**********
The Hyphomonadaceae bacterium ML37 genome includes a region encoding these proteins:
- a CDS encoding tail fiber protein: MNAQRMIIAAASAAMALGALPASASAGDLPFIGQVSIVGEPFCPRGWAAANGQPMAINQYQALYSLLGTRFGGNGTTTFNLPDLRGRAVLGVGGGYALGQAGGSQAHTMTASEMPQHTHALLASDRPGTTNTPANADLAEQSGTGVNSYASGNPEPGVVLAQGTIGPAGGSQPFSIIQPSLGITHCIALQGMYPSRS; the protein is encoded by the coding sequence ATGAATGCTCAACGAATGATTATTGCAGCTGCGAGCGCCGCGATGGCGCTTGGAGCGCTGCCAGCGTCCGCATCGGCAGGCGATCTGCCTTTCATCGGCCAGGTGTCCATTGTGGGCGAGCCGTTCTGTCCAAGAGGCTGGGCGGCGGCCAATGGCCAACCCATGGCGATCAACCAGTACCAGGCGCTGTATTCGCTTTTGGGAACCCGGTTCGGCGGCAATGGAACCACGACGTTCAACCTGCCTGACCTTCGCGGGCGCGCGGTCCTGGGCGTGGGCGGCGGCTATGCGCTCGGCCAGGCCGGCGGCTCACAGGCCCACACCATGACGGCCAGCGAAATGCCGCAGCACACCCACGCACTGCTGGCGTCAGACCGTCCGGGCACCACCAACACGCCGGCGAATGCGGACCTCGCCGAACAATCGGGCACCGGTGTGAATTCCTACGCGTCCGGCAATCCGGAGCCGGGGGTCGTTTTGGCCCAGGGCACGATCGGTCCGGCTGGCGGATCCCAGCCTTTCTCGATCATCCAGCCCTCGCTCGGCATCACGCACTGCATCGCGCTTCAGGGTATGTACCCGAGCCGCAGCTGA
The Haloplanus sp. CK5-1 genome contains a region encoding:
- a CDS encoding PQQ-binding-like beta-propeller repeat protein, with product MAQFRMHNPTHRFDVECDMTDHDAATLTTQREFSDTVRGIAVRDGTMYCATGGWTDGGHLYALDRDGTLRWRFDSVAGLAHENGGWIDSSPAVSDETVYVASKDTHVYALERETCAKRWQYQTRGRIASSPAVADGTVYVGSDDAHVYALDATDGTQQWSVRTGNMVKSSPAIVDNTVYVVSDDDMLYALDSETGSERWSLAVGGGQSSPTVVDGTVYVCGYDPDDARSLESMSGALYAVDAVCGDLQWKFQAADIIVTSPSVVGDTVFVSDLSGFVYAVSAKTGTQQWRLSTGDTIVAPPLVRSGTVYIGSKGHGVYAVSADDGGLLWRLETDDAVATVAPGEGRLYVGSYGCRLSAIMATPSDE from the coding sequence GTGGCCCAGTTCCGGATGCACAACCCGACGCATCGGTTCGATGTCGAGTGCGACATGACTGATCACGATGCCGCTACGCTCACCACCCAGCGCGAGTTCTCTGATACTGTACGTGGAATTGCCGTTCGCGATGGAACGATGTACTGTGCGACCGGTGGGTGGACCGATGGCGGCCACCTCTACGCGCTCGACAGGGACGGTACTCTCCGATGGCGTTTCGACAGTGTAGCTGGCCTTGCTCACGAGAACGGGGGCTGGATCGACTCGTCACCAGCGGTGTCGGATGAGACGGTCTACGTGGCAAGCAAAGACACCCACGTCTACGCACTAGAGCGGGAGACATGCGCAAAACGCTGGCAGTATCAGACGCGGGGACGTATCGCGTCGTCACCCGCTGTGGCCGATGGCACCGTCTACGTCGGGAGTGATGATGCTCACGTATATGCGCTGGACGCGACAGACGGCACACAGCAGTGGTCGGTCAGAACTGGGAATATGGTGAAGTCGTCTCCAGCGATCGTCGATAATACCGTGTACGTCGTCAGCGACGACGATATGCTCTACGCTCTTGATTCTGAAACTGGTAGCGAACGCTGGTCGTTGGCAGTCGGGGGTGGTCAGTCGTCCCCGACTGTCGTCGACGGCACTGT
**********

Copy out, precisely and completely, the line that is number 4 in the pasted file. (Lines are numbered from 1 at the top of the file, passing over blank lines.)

- a CDS encoding PQQ-binding-like beta-propeller repeat protein, with product MAQFRMHNPTHRFDVECDMTDHDAATLTTQREFSDTVRGIAVRDGTMYCATGGWTDGGHLYALDRDGTLRWRFDSVAGLAHENGGWIDSSPAVSDETVYVASKDTHVYALERETCAKRWQYQTRGRIASSPAVADGTVYVGSDDAHVYALDATDGTQQWSVRTGNMVKSSPAIVDNTVYVVSDDDMLYALDSETGSERWSLAVGGGQSSPTVVDGTVYVCGYDPDDARSLESMSGALYAVDAVCGDLQWKFQAADIIVTSPSVVGDTVFVSDLSGFVYAVSAKTGTQQWRLSTGDTIVAPPLVRSGTVYIGSKGHGVYAVSADDGGLLWRLETDDAVATVAPGEGRLYVGSYGCRLSAIMATPSDE from the coding sequence GTGGCCCAGTTCCGGATGCACAACCCGACGCATCGGTTCGATGTCGAGTGCGACATGACTGATCACGATGCCGCTACGCTCACCACCCAGCGCGAGTTCTCTGATACTGTACGTGGAATTGCCGTTCGCGATGGAACGATGTACTGTGCGACCGGTGGGTGGACCGATGGCGGCCACCTCTACGCGCTCGACAGGGACGGTACTCTCCGATGGCGTTTCGACAGTGTAGCTGGCCTTGCTCACGAGAACGGGGGCTGGATCGACTCGTCACCAGCGGTGTCGGATGAGACGGTCTACGTGGCAAGCAAAGACACCCACGTCTACGCACTAGAGCGGGAGACATGCGCAAAACGCTGGCAGTATCAGACGCGGGGACGTATCGCGTCGTCACCCGCTGTGGCCGATGGCACCGTCTACGTCGGGAGTGATGATGCTCACGTATATGCGCTGGACGCGACAGACGGCACACAGCAGTGGTCGGTCAGAACTGGGAATATGGTGAAGTCGTCTCCAGCGATCGTCGATAATACCGTGTACGTCGTCAGCGACGACGATATGCTCTACGCTCTTGATTCTGAAACTGGTAGCGAACGCTGGTCGTTGGCAGTCGGGGGTGGTCAGTCGTCCCCGACTGTCGTCGACGGCACTGT